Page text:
New Non-Human Primate Study Alarmingly Reveals That SARS-CoV-2 Infections Can Lead To Brain Inflammation, Brain Hypoxia, Brain Bleeding And Also Strokes!
Brain And SARS-CoV-2:
A new study involving non-human primates by researchers from Tulane University School of Medicine, New Orleans-USA and Tulane National Primate Research Center-USA has alarmingly revealed that SARS-CoV-2 infections can cause brain inflammation, brain hypoxia, brain bleeding and also strokes!
To date, a variety of neurological manifestations are a significant complication of coronavirus disease (COVID-19), but underlying mechanisms aren’t well understood.
The development of animal models that recapitulate the neuropathological findings of autopsied brain tissue from patients who died from severe acute respiratory syndrome coronavirus 2 (SARS-CoV-2) infection are critical for elucidating the neuropathogenesis of infection and disease.
The study team alarmingly found neuroinflammation, microhemorrhages, brain hypoxia, and neuropathology that is consistent with hypoxic-ischemic injury in SARS-CoV-2 infected non-human primates (NHPs), including evidence of neuron degeneration and apoptosis.
What is shocking was that these manifestations were witnessed among infected animals that do not develop severe respiratory disease, which may provide insight into neurological symptoms associated with “long COVID”.
It was also noted that the sparse virus is detected in brain endothelial cells did not correlate with the severity of central nervous system (CNS) injury.
study team hopes that the research findings will advance the current understanding of the neuropathogenesis of SARS-CoV-2 infection and demonstrate SARS-CoV-2 infected NHPs are a highly relevant animal model for investigating COVID-19 neuropathogenesis among human subjects.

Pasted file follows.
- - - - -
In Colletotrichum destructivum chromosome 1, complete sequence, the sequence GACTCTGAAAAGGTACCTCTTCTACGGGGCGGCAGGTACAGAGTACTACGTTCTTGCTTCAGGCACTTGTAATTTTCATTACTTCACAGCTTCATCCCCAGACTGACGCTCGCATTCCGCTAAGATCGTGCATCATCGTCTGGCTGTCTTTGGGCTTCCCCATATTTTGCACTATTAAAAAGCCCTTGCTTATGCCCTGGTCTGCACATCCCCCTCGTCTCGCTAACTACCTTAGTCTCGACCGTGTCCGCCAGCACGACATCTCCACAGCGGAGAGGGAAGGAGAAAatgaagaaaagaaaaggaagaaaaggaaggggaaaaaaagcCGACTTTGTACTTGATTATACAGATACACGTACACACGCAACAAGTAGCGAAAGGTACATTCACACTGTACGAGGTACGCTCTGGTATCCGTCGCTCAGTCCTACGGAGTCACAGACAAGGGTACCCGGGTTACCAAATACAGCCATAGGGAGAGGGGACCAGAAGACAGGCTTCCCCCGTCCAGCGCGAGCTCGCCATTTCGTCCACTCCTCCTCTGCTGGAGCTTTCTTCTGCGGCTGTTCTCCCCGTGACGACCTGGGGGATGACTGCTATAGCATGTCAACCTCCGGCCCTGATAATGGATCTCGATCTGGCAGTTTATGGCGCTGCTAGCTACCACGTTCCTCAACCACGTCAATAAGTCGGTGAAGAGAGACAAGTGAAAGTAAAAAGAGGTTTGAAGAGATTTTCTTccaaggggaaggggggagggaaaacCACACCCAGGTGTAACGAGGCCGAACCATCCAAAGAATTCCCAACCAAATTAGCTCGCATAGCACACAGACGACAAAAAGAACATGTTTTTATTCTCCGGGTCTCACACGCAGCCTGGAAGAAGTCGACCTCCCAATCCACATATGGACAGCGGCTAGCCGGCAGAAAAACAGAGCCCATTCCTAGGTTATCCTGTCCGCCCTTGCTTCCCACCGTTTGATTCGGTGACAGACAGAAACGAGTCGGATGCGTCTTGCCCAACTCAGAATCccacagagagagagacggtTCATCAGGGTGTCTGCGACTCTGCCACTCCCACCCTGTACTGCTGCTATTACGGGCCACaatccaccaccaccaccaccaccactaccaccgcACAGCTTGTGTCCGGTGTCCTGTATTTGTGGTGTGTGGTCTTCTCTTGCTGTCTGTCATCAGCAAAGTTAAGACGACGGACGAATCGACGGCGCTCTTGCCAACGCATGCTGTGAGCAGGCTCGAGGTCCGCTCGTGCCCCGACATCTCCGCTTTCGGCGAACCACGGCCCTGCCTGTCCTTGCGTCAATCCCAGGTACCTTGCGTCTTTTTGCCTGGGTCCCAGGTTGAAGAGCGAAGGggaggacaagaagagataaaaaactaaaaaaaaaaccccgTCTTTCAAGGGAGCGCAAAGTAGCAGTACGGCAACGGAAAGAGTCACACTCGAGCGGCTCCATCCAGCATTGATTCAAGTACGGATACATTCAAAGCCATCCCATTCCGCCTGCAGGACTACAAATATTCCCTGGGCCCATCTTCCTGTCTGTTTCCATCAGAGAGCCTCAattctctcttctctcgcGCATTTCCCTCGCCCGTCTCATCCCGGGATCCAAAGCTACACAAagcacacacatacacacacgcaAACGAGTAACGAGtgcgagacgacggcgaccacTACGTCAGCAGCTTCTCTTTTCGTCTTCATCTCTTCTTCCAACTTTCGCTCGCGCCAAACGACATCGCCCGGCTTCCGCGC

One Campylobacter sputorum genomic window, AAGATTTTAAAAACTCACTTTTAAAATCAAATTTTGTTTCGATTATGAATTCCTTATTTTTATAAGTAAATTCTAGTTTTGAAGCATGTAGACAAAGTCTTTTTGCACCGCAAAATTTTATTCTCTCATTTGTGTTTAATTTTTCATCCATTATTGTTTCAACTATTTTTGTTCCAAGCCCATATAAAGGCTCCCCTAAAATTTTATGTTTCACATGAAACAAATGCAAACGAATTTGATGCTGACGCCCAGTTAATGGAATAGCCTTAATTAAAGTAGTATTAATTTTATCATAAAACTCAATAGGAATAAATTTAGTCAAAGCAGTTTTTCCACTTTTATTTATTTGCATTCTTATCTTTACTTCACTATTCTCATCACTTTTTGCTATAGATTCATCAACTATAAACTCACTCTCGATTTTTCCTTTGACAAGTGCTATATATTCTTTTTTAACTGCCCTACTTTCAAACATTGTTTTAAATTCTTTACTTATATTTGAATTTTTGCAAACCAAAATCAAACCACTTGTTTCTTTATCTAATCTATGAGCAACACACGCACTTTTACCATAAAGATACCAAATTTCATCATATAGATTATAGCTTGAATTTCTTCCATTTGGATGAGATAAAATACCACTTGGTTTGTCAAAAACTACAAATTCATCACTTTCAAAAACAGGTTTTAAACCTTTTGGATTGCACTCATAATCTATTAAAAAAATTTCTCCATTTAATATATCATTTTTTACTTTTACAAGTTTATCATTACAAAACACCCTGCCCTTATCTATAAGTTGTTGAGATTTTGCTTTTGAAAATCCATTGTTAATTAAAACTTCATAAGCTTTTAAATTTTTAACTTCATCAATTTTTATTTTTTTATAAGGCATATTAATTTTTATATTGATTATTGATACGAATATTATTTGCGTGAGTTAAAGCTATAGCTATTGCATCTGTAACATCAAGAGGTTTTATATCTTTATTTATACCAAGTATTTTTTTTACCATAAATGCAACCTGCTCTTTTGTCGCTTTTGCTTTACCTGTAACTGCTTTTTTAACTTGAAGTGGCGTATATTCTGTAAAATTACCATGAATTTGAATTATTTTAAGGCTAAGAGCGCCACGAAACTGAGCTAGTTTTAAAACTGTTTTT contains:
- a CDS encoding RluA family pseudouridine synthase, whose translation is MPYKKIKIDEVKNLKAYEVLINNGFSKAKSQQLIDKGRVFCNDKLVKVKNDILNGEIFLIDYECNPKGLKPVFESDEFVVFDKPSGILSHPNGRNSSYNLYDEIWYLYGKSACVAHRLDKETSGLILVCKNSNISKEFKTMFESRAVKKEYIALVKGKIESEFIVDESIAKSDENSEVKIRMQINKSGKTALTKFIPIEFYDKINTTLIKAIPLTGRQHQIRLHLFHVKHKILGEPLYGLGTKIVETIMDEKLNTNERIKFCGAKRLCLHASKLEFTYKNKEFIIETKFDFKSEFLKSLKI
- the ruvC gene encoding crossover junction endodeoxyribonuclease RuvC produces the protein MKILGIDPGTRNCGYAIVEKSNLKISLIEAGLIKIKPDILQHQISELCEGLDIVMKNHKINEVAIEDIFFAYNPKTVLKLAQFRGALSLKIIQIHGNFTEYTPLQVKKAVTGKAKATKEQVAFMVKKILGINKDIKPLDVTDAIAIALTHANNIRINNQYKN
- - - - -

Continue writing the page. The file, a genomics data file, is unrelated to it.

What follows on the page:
The study findings were published on the peer reviewed journal: Nature Communications. https://www.nature.com/articles/s41467-022-29440-z
This is the first study to utilize infected non-human primates (NHPs) to understand the neurological symptoms associated with SARS-CoV-2 infections and "long COVID."
To date, many patients with COVID-19 report neurological symptoms. Severe COVID-19 can affect the brain and manifest as stroke, meningoencephalitis, and hemorrhagic necrotizing encephalopathies. Mild symptoms like dizziness or headache can be a part of the neuropathology associated with the disease. However, the origin and development of COVID-19 affecting the nervous system are unclear.
The study team used two NHPs, the Rhesus macaques (RM) and African green monkeys (AGMs), as SARS-CoV-2 infection models to assess brain pathology.
In all, four RMs and four AGMs were infected with SARS-CoV-2, 2019-nCoV/USA-WA1/2020 strain, a near-wildtype strain. Two RMs and two AGMs were infected via an aerosol challenge, and two RMs and two AGMs were infected via multiple mucosal routes. In addition, two RMs and two AGMs were controls that were mock-infected with growth med
ia. All exposed animals developed an infection within the first week of exposure, irrespective of the infection method.
During the course of the study, two AGMs had to be euthanized because they manifested severe symptoms.
Neuroinflammation and Neuronal Degeneration
The study showed that brain inflammation was observed in all animals, but it was more significant in SARS-CoV-2 infected animals.
The study team also observed significant changes in neuronal morphology. Neuronal degeneration was observed. To identify the mechanism of degeneration, the brain regions were assessed for the presence of cleaved caspase 3, a marker for programmed cell death or apoptosis.
It was found that except for one AGM, all infected animals had cleaved caspase 3 positive cells in at least one region of the central nervous system (CNS). One RM and two AGMs had cleaved caspase 3 positive cells in more than one brain region. One RM had cleaved caspase 3 positive cells in all brain regions. The mock-infected animals had a few or no cleaved caspase 3 positive cells in the brain.